Because of multiple-partner involvement and the comprehensive health-systems strengthening (HSS) approach, it is not possible to measure the impact of individual interventions or activities on the improvement of the MNH programme and maternal and newborn outcomes in the West Nile region. The aim of this study was therefore to answer the following question: What are the perspectives of stakeholders at the various levels of the healthcare system regarding what they consider to be the most valued MNH interventions and practices supported by UNICEF and other partners in the West Nile region of Uganda?


Study design

The choice of study design was guided by available budget and UNICEF’s desire to get more in-depth feedback from stakeholders at all levels of the health care system on what they perceived to be the most valuable MNH interventions in terms of improving MNH outcomes. An exploratory cross-sectional design using qualitative methods of data collection was adopted. The data collection techniques were key informant interviews, focus group discussions and in-depth interviews. For data analysis, two widely implemented frameworks – the WHO’s health-systems building blocks [12] and the different levels of the health system [13] – were selected as the lenses for categorising the interventions perceived to be of value and the effect the MNH programme had on people’s lives. The analysis also considered the supply- and demand-side shortcomings, challenges and barriers associated with these interventions.

Study setting

To attain maximum diversity, four of the 12 districts in the West Nile Region were purposively sampled for inclusion in the study. Two high-performing (D2 and D3) and two poorly performing (D1 and D4) districts were selected, based on their ranking in the national district league table of 2017/8 [14]. The two poorly performing districts were classified as high-burden districts with regard to neonatal and under-five mortality and unmet family planning needs and the better performing districts were rated as middle-burden districts [4]. The four districts constitute 50% of the total population of the West Nile region [15], host 60% of the refugees in the region [6] and are characterised by poor access to and low quality of health care services. In 2017/18, the four districts registered some of the poorest MNH indicators in the region, including low antenatal care attendance of 19.4% in the first trimester of pregnancy and high in-facility stillbirths at 87 per 1,000 births [14].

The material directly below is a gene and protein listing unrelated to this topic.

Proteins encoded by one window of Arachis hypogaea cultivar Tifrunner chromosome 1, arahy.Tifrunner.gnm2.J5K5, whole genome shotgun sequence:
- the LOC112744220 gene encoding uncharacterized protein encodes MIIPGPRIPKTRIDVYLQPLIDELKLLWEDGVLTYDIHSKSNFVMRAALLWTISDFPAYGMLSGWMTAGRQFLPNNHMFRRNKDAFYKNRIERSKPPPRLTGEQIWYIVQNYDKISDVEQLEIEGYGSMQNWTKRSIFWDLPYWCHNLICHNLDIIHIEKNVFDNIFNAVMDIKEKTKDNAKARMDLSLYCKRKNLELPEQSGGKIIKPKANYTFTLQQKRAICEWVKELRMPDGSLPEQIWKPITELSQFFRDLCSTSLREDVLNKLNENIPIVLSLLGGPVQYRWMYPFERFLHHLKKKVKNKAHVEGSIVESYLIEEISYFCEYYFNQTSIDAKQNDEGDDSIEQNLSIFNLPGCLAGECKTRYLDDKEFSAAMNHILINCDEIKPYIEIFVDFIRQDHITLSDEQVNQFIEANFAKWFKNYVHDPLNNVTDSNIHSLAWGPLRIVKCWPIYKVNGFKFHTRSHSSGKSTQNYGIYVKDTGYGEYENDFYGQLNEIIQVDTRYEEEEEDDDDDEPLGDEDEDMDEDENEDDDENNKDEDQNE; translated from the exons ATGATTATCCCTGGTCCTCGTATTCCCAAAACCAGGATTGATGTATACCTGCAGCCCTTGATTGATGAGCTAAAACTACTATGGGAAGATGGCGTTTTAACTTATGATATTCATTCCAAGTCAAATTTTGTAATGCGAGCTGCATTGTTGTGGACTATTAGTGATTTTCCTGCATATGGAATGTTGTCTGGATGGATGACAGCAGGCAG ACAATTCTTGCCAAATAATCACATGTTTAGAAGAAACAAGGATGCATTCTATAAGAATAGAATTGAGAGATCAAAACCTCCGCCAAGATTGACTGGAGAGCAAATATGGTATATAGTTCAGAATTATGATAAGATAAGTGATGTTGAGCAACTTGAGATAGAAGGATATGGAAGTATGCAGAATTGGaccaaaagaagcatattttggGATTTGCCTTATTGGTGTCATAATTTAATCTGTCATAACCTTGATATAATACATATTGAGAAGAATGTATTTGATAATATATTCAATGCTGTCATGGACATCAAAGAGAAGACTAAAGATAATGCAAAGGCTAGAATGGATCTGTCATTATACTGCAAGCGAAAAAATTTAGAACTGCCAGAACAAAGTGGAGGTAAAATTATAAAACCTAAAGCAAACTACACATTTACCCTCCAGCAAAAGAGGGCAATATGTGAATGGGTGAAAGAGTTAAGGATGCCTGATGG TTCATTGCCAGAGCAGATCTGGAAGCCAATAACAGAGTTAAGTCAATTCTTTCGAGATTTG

Study population and sampling

The study participants were drawn from the national, regional, district, health facility and community levels and comprised MNH programme managers, district health managers, health facility managers and healthcare providers, community health workers and community members. They were purposively selected based on their position, knowledge, experience of and/or involvement with the MNH programme. National and regional participants included UNICEF country and zonal MNH technical officers, respectively. They were health professionals with a background in medicine, nursing and public health.

Participants at the district level were members of the district health team and included district health managers and biostatisticians, who are the custodians of district-health data. Through snowball sampling, the district health managers helped the investigators to recruit eligible health-facility managers and providers. They were drawn from four hospitals (3 public, 1 private-not-for-profit) and three health centres that were beneficiaries of UNICEF partner-driven support.

Health-facility participants adopted the same approach to help identify and recruit community-based informants. Community health workers, commonly known as village health teams (VHTs) were purposively sampled from the communities served by health centres (n = 9) that participated in the MNH programme. Parents and caretakers of children under one year of age and other individuals with unique stories about how the MNH programme impacted their lives were identified by VHTs through snowball sampling.

Recruitment and data collection

Data collection took place in November and December 2021. A total of 99 participants took part in the different interview types, 33 males and 66 females. Table 1 contains a more detailed summary of the participants.

Table 1 Summary of study participants

Data collection followed a specific sequence in each district (see Fig. 1). District offices were targeted first to obtain both administrative clearance for the study and permission to conduct interviews with district-level participants. This was followed by interviews held at the hospital, health centres and in the community.

Fig. 1
figure 1

Data collection and analysis methods

Each data collection method had its own topic guide with open-ended questions, which were informed by information gleaned from an informal review of relevant government and development partner documents pertaining to the MNH programme in the West Nile region. The guides for community participants were developed in English by the investigators and later translated into the local dialects of Lugbara, Alur, and Madi. They were subsequently reviewed by research assistants fluent in the relevant local language.